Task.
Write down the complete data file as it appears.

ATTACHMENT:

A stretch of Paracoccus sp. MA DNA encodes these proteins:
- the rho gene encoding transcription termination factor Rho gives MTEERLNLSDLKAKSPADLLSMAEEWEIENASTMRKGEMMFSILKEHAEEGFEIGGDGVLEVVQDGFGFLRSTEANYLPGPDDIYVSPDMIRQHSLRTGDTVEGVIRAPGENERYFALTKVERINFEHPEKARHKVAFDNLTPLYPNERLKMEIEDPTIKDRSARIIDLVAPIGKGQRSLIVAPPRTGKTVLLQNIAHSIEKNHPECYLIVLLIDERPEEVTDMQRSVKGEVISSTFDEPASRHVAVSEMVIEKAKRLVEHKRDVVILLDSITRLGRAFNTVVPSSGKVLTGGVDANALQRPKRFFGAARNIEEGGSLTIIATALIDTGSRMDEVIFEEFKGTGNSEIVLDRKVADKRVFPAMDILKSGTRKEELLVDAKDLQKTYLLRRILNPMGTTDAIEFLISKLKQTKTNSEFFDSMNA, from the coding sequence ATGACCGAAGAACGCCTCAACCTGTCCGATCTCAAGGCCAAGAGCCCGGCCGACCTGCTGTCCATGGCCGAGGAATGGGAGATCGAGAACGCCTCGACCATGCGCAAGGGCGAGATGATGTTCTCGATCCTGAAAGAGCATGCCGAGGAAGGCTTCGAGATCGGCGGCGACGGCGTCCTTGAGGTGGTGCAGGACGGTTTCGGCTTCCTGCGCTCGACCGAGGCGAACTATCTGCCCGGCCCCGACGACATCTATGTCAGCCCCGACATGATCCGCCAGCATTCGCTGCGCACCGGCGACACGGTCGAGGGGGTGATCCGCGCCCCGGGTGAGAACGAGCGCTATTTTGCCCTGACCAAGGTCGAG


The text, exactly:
A stretch of Paracoccus sp. MA DNA encodes these proteins:
- the rho gene encoding transcription termination factor Rho gives MTEERLNLSDLKAKSPADLLSMAEEWEIENASTMRKGEMMFSILKEHAEEGFEIGGDGVLEVVQDGFGFLRSTEANYLPGPDDIYVSPDMIRQHSLRTGDTVEGVIRAPGENERYFALTKVERINFEHPEKARHKVAFDNLTPLYPNERLKMEIEDPTIKDRSARIIDLVAPIGKGQRSLIVAPPRTGKTVLLQNIAHSIEKNHPECYLIVLLIDERPEEVTDMQRSVKGEVISSTFDEPASRHVAVSEMVIEKAKRLVEHKRDVVILLDSITRLGRAFNTVVPSSGKVLTGGVDANALQRPKRFFGAARNIEEGGSLTIIATALIDTGSRMDEVIFEEFKGTGNSEIVLDRKVADKRVFPAMDILKSGTRKEELLVDAKDLQKTYLLRRILNPMGTTDAIEFLISKLKQTKTNSEFFDSMNA, from the coding sequence ATGACCGAAGAACGCCTCAACCTGTCCGATCTCAAGGCCAAGAGCCCGGCCGACCTGCTGTCCATGGCCGAGGAATGGGAGATCGAGAACGCCTCGACCATGCGCAAGGGCGAGATGATGTTCTCGATCCTGAAAGAGCATGCCGAGGAAGGCTTCGAGATCGGCGGCGACGGCGTCCTTGAGGTGGTGCAGGACGGTTTCGGCTTCCTGCGCTCGACCGAGGCGAACTATCTGCCCGGCCCCGACGACATCTATGTCAGCCCCGACATGATCCGCCAGCATTCGCTGCGCACCGGCGACACGGTCGAGGGGGTGATCCGCGCCCCGGGTGAGAACGAGCGCTATTTTGCCCTGACCAAGGTCGAG